Josh's bench UHCL dedication speech

This semester, UHCL became home to a new installation from the Josh's Bench organization. The organization installs yellow benches with crisis line numbers in an effort to decrease mental health stigma and prevent suicides.

We place our benches in public parks and schools because we want to show people that their community supports them through their struggles.

I was honored to be asked to give a brief speech at its unveiling ceremony. You can read what I put together below.

January 25, 2024
University of Houston Clear Lake

I went to a small high school of 400 students—that is 400 total, not 400 per grade (real small compared to the schools here in Houston—in an isolated town of about 10,000 people. When I was a senior, there were a cluster of youth suicides at our school. Each student had their unique struggles, each from different cliques. Our community was shocked and devastated. Each of us was asking: What is the solution to a community in so much pain? The answer, I believe, is community itself. Community, reaching out to each other, showing each other that we are not alone, that we are not a burden, can be tremendously powerful. This bench is a physical reminder that we are in community and that help is available.

How to help, of course, is not always clear and there is never one solution to a wicked problem like suicide. But there are several things the data has shown us over the years. The first is that genuine connection, a helping hand, a voice on the crisis line, matters. This bench is a beautiful reminder of this. Second is that treatments for suicide are not all created equal, some are, in fact, far more likely than others to be helpful. The three treatments with the best evidence are dialectical behavior therapy, brief cognitive-behavioral therapy for suicide prevention, and CAMS, the collaborative assessment and management for suicidality. Communities, together, can demand more access to these treatments. Lastly, we can help make the environment safer for people in crisis. In the US, where most suicides are gun deaths and most gun deaths are suicides, this means helping people and their families decrease access to their firearms while they are in crisis (much like we work to remove access to someone’s car keys when they are drunk).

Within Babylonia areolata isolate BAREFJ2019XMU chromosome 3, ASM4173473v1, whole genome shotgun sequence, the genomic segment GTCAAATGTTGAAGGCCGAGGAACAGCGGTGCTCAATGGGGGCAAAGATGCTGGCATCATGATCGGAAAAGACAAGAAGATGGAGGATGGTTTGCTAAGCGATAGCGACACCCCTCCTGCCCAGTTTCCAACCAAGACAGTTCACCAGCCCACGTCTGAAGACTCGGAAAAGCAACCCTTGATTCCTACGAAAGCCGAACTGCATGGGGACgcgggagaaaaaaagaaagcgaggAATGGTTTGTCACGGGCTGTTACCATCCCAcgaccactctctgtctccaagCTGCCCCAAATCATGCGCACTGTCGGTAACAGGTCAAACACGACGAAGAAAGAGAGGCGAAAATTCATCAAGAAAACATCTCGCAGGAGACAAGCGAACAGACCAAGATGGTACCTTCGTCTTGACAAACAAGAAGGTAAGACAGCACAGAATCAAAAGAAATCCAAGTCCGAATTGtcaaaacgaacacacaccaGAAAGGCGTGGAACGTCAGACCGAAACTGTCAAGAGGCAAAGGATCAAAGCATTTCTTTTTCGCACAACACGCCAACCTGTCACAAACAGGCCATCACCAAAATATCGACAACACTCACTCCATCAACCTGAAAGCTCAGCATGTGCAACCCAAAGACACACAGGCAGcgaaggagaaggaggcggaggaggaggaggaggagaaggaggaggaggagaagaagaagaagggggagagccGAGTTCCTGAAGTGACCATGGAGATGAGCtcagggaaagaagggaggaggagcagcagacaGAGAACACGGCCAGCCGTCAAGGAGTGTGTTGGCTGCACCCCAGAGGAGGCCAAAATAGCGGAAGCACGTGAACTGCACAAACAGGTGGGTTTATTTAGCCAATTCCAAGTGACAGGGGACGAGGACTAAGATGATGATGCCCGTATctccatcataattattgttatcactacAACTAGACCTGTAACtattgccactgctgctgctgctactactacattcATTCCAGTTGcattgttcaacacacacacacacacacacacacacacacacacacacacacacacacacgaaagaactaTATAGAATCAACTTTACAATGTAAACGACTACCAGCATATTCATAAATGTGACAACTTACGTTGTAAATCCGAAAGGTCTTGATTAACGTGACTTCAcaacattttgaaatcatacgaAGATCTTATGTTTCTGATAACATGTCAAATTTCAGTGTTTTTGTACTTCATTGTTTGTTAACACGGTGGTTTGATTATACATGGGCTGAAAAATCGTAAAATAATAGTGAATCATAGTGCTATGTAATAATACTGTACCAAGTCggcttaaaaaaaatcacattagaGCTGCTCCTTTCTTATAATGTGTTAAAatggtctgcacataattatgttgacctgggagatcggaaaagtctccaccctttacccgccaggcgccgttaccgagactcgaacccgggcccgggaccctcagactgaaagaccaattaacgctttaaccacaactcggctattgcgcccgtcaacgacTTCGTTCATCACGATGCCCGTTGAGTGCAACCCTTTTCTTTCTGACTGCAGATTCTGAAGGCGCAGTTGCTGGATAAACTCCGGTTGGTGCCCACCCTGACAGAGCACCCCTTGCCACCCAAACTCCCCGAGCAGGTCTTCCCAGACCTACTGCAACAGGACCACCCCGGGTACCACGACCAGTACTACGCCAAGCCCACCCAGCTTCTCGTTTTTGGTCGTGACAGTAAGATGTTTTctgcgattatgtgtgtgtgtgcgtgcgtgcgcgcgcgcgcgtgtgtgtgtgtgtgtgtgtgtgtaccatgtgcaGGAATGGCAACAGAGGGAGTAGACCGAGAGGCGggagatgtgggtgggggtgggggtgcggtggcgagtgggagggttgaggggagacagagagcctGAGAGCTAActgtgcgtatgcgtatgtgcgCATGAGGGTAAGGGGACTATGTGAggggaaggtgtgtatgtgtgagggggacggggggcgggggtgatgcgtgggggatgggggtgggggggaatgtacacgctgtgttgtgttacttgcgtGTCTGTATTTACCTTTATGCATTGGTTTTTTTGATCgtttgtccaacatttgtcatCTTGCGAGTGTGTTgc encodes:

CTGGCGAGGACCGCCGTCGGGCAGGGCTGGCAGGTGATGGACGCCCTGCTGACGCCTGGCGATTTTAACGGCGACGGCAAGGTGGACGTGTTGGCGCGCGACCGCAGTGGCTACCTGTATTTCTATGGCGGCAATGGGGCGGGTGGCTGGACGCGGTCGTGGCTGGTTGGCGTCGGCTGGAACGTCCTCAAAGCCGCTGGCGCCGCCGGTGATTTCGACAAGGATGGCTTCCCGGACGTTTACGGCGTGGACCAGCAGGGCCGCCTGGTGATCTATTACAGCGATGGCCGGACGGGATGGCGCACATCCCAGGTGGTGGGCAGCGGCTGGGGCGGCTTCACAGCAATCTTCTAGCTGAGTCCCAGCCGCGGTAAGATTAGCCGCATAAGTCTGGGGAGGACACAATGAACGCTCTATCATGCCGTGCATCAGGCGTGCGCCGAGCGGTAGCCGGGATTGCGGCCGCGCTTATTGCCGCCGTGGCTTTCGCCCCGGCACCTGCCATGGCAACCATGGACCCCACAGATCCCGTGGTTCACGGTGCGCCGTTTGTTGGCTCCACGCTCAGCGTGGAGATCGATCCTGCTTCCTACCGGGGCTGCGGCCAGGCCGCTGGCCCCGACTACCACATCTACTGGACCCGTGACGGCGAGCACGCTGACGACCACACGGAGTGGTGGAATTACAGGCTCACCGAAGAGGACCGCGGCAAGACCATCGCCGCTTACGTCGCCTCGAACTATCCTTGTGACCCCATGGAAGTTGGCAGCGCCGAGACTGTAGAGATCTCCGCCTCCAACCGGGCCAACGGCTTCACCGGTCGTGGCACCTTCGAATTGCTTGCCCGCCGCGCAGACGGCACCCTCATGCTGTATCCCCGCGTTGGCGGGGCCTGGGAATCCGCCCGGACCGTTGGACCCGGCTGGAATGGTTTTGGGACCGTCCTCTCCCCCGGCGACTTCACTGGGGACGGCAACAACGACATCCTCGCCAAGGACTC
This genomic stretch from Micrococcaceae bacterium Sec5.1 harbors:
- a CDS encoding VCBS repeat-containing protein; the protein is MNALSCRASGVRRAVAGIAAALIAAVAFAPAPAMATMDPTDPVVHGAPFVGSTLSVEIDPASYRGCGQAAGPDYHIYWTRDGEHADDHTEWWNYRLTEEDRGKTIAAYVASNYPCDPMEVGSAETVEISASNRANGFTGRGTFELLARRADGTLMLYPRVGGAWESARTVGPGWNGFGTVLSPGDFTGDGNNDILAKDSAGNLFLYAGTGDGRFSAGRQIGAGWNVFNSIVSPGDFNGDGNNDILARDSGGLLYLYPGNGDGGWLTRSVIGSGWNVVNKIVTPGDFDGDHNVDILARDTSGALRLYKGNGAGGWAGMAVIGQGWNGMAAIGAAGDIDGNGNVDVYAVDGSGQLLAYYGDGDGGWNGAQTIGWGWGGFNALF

If you’ll allow it, I’d to close with another brief story—that of Marsha Linehan. Linehan was a psychologist and quite successful academic. She developed Dialectical Behavior Therapy (DBT for short), what was, and still is, one of the only treatments with actual scientific evidence of helping suicidal people. Near the height of her career, she gave a major address at the Institute of Living – a prominent psychiatric institute in Connecticut. Instead of laying out her many achievements or discussing the latest scientific data, she shared that this was not her first time at the Institute for Living. That as a teen, she had been institutionalized at the Institute for nearly two years and was described by the physicians as one of the most severe patients there. This was part of how she knew what was going to be needed to successfully treat highly suicidal people—because she had been there herself. She made a vow that she would get herself out of the hell of pain she was in and find a way to get others out of hell too. She did that with DBT.

But Marsha is adamant that DBT is not a suicide prevention program. The goal is not merely keeping people from killing themselves. The goal is to help others build lives they experience as worth living. And that is all our task as well. To help others build lives they experience as worth living. To find relief from the pain, yes, but to also move toward what they see as a valued life. May this bench be a reminder that connection helps build lives worth living.

Thank you.